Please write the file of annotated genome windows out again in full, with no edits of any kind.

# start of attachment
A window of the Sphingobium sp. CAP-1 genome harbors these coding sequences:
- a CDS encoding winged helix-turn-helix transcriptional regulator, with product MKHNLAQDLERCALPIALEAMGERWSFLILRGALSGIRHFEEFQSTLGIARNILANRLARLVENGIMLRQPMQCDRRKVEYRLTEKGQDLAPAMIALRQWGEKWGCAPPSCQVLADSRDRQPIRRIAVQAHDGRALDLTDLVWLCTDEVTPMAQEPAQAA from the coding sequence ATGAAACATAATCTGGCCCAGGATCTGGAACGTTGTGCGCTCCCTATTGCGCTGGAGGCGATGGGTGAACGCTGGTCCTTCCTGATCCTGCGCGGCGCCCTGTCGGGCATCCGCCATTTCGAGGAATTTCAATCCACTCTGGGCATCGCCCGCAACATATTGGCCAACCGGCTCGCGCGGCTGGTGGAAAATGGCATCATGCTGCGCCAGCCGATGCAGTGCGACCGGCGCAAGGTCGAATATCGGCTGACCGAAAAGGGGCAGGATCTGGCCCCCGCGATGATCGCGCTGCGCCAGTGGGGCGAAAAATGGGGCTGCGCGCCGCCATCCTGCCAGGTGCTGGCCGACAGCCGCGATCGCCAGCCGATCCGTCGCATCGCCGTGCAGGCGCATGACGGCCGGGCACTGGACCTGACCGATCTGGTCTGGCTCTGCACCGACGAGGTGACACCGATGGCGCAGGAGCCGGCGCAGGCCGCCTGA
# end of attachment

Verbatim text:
A window of the Sphingobium sp. CAP-1 genome harbors these coding sequences:
- a CDS encoding winged helix-turn-helix transcriptional regulator, with product MKHNLAQDLERCALPIALEAMGERWSFLILRGALSGIRHFEEFQSTLGIARNILANRLARLVENGIMLRQPMQCDRRKVEYRLTEKGQDLAPAMIALRQWGEKWGCAPPSCQVLADSRDRQPIRRIAVQAHDGRALDLTDLVWLCTDEVTPMAQEPAQAA from the coding sequence ATGAAACATAATCTGGCCCAGGATCTGGAACGTTGTGCGCTCCCTATTGCGCTGGAGGCGATGGGTGAACGCTGGTCCTTCCTGATCCTGCGCGGCGCCCTGTCGGGCATCCGCCATTTCGAGGAATTTCAATCCACTCTGGGCATCGCCCGCAACATATTGGCCAACCGGCTCGCGCGGCTGGTGGAAAATGGCATCATGCTGCGCCAGCCGATGCAGTGCGACCGGCGCAAGGTCGAATATCGGCTGACCGAAAAGGGGCAGGATCTGGCCCCCGCGATGATCGCGCTGCGCCAGTGGGGCGAAAAATGGGGCTGCGCGCCGCCATCCTGCCAGGTGCTGGCCGACAGCCGCGATCGCCAGCCGATCCGTCGCATCGCCGTGCAGGCGCATGACGGCCGGGCACTGGACCTGACCGATCTGGTCTGGCTCTGCACCGACGAGGTGACACCGATGGCGCAGGAGCCGGCGCAGGCCGCCTGA